Drafting a Great Will But Rolling the Dice with Life Insurance

If you most of what you’re leaving behind at this point will be paid by a life insurance company, I suggest you drink another cup of coffee and pay particular attention to this section. If you’re like 99.8% of us, you’ve merely relied on the basic insurance form provided by your insurance advisor, ticked off the appropriate boxes, and penciled in a few names. Of course, things may and often do) turn out all right if everyone dies in the right order and is old enough to handle money wisely when they inherit. It’s also true that you can update your beneficiary designations along the way if necessary. Unfortunately, this can’t be guaranteed, and, if things go wrong, the problems can be significant.

Some of the problems include the following:

  • Unintentionally disinheriting descendants such as grandchildren if their parent dies before you and your life insurance named all of your children as joint beneficiaries — a circumstance that would result in the surviving children dividing the spoils;
  • Children making their own money decisions as soon as they turn 19 even if you indicated that someone else would hold the money “in trust” until then; and
  • You inadvertently providing for disagreeable sons/daughters-in-law. Assuming your child died very shortly after you, his or her portion of the proceeds would be paid to their estate, and the spouse would get at least 50% of the balance — even if you would have preferred it all to go to your grandkids (if any) or your other children.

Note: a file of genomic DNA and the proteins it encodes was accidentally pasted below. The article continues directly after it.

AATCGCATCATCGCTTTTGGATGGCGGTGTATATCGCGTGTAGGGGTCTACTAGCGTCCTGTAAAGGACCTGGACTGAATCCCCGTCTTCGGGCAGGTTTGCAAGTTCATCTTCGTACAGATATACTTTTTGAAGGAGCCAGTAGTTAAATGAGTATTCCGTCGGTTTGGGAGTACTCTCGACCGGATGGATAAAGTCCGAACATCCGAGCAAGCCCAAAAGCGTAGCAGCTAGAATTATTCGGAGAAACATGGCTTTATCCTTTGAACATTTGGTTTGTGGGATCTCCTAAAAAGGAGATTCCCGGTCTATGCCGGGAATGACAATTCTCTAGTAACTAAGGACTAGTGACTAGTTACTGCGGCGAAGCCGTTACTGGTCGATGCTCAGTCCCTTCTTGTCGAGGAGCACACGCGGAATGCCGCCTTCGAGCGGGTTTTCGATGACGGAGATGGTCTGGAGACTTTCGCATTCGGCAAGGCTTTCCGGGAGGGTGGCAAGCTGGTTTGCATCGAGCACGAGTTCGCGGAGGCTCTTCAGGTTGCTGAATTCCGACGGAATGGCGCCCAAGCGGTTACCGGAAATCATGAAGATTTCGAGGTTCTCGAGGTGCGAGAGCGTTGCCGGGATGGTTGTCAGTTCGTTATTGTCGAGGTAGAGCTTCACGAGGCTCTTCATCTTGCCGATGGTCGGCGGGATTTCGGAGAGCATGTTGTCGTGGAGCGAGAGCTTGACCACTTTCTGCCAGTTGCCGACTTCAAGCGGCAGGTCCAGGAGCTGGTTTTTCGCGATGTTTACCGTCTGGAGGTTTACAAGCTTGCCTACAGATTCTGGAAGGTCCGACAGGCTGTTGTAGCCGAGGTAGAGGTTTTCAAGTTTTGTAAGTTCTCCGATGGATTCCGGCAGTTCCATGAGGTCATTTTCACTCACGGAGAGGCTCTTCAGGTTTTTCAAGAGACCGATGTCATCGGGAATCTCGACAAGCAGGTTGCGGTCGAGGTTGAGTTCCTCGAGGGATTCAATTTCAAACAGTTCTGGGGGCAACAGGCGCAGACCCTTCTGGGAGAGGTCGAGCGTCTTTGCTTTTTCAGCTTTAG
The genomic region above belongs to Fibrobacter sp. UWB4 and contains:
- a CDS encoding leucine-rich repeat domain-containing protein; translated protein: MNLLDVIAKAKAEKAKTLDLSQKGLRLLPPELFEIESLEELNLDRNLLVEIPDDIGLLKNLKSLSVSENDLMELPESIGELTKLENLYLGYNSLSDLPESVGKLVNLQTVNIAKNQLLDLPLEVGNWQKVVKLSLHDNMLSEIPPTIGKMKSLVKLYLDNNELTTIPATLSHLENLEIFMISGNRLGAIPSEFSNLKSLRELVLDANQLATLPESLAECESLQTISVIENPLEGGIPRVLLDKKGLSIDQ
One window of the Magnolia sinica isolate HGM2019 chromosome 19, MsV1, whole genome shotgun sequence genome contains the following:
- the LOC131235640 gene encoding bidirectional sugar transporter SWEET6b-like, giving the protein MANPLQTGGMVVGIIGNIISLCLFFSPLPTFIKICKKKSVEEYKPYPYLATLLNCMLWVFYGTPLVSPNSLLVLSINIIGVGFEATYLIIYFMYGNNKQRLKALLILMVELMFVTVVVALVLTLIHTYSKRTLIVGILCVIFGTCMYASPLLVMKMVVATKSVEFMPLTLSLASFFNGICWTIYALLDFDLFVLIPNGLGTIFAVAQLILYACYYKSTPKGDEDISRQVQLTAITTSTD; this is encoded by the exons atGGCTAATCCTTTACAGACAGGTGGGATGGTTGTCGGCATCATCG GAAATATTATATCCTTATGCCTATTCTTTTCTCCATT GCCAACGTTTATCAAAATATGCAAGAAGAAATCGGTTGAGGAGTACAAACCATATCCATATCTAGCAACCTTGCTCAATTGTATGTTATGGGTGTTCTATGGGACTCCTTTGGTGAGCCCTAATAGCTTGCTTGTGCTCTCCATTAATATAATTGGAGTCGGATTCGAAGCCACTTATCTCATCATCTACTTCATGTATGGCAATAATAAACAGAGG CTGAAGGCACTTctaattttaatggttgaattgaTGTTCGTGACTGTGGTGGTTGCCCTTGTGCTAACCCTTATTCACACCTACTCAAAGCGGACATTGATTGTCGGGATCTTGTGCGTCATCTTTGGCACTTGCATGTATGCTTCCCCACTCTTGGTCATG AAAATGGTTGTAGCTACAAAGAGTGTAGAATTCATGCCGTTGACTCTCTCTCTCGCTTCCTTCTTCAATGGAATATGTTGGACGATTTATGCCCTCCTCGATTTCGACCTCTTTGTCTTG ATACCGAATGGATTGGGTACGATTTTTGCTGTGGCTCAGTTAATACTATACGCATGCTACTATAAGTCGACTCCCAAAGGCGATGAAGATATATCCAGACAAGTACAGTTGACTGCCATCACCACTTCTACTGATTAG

Although it is probably ideal to have a separate, standalone document called a “life insurance trust” that your lawyer files with the life insurance company, it’s also possible to solve the same problem within the Will. While the cheapest solution is to simply pay the proceeds into your estate so that the Will governs its distribution, this causes a lot of other problems, e.g., probate and trustee fees, credit issues, delays and Will challenge exposure, that are best avoided. Accordingly, I suggest paying for a slightly more expensive Will that is able to properly distribute your insurance proceeds while avoiding the issues that can come from either using the basic insurance form or paying the money directly into your estate. If you believe enough in the benefits of life insurance to cough up premiums each month, I suggest coughing up just a little more to ensure that the insurance proceeds accomplish what you actually intend. As a final point, it is vital you file a copy of the Will with your insurer and update the beneficiary designation in your Will every time you prepare a new one, updating your Will means revoking previous Wills, including the insurance instructions contained in it.